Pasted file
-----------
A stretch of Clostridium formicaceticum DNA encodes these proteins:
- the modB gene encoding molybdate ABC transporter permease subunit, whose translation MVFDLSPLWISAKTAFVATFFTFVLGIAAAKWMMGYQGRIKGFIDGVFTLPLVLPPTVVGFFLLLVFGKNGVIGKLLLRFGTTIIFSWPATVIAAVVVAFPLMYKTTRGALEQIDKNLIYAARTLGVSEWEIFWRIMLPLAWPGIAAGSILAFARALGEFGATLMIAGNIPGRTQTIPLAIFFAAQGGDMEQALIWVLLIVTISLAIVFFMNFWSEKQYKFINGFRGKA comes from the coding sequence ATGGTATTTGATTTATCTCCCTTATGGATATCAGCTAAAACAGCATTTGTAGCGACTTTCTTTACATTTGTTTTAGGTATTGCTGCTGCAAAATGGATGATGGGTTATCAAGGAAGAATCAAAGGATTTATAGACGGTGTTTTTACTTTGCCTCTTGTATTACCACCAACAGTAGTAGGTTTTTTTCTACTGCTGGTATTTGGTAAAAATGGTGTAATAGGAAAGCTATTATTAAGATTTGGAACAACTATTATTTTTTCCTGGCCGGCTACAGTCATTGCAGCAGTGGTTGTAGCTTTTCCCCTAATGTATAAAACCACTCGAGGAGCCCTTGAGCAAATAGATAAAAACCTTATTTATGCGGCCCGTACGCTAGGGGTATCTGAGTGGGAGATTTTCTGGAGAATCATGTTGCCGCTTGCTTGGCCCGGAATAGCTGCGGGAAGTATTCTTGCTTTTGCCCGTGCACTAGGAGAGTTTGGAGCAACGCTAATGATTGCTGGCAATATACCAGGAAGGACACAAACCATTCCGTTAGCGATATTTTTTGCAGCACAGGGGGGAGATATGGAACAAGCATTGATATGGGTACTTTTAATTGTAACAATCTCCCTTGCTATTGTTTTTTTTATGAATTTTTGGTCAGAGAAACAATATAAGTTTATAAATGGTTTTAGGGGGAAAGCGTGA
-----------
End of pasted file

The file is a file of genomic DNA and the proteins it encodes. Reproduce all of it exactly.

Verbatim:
A stretch of Clostridium formicaceticum DNA encodes these proteins:
- the modB gene encoding molybdate ABC transporter permease subunit, whose translation MVFDLSPLWISAKTAFVATFFTFVLGIAAAKWMMGYQGRIKGFIDGVFTLPLVLPPTVVGFFLLLVFGKNGVIGKLLLRFGTTIIFSWPATVIAAVVVAFPLMYKTTRGALEQIDKNLIYAARTLGVSEWEIFWRIMLPLAWPGIAAGSILAFARALGEFGATLMIAGNIPGRTQTIPLAIFFAAQGGDMEQALIWVLLIVTISLAIVFFMNFWSEKQYKFINGFRGKA comes from the coding sequence ATGGTATTTGATTTATCTCCCTTATGGATATCAGCTAAAACAGCATTTGTAGCGACTTTCTTTACATTTGTTTTAGGTATTGCTGCTGCAAAATGGATGATGGGTTATCAAGGAAGAATCAAAGGATTTATAGACGGTGTTTTTACTTTGCCTCTTGTATTACCACCAACAGTAGTAGGTTTTTTTCTACTGCTGGTATTTGGTAAAAATGGTGTAATAGGAAAGCTATTATTAAGATTTGGAACAACTATTATTTTTTCCTGGCCGGCTACAGTCATTGCAGCAGTGGTTGTAGCTTTTCCCCTAATGTATAAAACCACTCGAGGAGCCCTTGAGCAAATAGATAAAAACCTTATTTATGCGGCCCGTACGCTAGGGGTATCTGAGTGGGAGATTTTCTGGAGAATCATGTTGCCGCTTGCTTGGCCCGGAATAGCTGCGGGAAGTATTCTTGCTTTTGCCCGTGCACTAGGAGAGTTTGGAGCAACGCTAATGATTGCTGGCAATATACCAGGAAGGACACAAACCATTCCGTTAGCGATATTTTTTGCAGCACAGGGGGGAGATATGGAACAAGCATTGATATGGGTACTTTTAATTGTAACAATCTCCCTTGCTATTGTTTTTTTTATGAATTTTTGGTCAGAGAAACAATATAAGTTTATAAATGGTTTTAGGGGGAAAGCGTGA